Build your vocabulary with Merriam-Webster's Word of the Day! Each day a Merriam-Webster editor offers insight into a fascinating new word -- explaining its meaning, current use, and little-known details about its origin.
November 23rd, 2014
Episode 24 of 923 episodes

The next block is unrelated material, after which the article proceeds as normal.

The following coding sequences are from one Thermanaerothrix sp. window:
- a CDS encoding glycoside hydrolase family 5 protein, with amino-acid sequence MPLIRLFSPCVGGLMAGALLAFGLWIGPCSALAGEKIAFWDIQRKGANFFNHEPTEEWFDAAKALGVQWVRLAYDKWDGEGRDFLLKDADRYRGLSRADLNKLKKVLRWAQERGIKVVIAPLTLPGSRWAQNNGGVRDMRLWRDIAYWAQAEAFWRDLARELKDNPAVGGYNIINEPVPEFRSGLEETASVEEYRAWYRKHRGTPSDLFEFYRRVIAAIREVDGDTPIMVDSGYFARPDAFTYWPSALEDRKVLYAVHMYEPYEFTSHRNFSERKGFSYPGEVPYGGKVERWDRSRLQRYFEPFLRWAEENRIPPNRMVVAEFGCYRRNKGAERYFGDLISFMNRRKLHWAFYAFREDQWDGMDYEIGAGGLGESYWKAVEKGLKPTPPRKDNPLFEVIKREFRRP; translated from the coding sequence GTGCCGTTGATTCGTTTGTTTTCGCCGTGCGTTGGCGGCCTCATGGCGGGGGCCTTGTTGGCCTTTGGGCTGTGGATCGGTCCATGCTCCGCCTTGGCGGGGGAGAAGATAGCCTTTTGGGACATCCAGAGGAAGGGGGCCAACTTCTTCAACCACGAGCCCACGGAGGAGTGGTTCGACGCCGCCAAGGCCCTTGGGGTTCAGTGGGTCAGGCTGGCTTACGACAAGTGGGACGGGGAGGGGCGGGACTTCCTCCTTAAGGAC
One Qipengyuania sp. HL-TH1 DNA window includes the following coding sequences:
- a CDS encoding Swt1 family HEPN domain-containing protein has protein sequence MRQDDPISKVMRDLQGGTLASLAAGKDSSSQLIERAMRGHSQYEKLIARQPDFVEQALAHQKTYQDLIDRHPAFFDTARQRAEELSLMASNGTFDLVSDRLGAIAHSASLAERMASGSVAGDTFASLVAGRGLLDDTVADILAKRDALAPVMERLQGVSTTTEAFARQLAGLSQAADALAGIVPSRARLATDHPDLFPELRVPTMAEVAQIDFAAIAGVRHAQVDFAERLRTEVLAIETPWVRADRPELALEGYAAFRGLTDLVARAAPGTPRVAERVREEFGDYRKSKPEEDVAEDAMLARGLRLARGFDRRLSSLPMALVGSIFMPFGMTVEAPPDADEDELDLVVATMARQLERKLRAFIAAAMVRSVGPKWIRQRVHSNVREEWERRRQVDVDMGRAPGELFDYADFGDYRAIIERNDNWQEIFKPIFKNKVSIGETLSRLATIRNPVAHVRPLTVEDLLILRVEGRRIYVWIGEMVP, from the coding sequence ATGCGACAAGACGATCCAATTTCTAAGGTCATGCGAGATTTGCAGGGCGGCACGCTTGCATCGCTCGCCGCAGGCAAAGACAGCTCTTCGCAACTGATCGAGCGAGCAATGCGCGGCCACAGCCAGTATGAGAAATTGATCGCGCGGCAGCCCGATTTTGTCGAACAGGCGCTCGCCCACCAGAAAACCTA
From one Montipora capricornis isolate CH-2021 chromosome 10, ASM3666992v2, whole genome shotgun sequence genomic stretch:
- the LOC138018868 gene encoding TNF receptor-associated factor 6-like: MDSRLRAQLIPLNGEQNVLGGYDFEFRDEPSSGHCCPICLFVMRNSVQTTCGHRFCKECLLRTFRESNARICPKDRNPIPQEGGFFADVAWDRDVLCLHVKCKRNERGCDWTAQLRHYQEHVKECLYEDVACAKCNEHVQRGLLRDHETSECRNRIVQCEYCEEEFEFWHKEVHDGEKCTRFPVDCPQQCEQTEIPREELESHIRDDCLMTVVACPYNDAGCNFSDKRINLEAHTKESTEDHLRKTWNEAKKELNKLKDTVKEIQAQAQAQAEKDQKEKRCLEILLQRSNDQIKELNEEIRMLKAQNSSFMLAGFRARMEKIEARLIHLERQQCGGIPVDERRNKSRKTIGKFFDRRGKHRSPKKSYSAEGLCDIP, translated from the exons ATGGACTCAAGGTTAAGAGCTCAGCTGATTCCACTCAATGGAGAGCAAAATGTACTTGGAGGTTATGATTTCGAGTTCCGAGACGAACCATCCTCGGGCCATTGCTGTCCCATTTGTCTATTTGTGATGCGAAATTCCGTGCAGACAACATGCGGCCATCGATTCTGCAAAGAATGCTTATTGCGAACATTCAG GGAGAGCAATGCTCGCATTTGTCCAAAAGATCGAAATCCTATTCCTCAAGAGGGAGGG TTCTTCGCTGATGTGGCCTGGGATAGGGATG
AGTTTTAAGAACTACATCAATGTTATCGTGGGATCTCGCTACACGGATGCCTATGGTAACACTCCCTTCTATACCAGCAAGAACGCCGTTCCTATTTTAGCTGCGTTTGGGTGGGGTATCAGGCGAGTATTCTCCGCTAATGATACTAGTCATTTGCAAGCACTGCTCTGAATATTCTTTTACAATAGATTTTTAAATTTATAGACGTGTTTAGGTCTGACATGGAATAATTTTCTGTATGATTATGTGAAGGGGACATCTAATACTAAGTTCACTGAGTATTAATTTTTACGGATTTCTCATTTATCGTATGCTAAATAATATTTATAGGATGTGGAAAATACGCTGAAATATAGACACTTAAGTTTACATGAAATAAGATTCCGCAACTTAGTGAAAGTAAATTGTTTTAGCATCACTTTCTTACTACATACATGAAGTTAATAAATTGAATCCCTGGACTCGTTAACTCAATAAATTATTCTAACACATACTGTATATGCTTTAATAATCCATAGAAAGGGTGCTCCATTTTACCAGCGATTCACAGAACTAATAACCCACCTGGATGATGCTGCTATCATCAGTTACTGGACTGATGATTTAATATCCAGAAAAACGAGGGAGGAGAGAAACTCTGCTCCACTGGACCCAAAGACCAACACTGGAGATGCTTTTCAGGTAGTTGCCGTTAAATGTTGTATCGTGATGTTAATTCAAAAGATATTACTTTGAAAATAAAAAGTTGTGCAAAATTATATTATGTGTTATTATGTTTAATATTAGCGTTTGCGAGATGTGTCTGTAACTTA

Merriam-Webster's Word of the Day for November 23, 2014 is: recusant \REK-yuh-zunt\ adjective : refusing to submit to authority Examples: Elizabeth's recusant streak was apparent even in elementary school, where she would frequently challenge the rules put forth by her teachers. "The third volume, covering the English Civil War and its aftermath, offers more of the same smoothly readable analysis. Oliver Cromwell, with his Puritan grit and fear of recusant Catholicism, inevitably takes up much of the action." Ian Thomson, The Independent (UK), October 22, 2014 Did you know? In 1534, Henry VIII of England declared himself the head of the Church of England, separating it from the Roman Catholic Church, and the resultant furor led to increased attention on people's religious observances. A recusant was someone who (from about 1570-1791) refused to attend services of the Church of England, and therefore violated the laws of mandatory church attendance. The name derives from the Latin verb recusare, meaning "reject" or "oppose." The adjective recusant has been in use since the late 16th century. Originally, it meant "refusing to attend the services of the Church of England," but by the century's end, both the adjective and the noun were also being used generally to suggest resistance to authority of any form.
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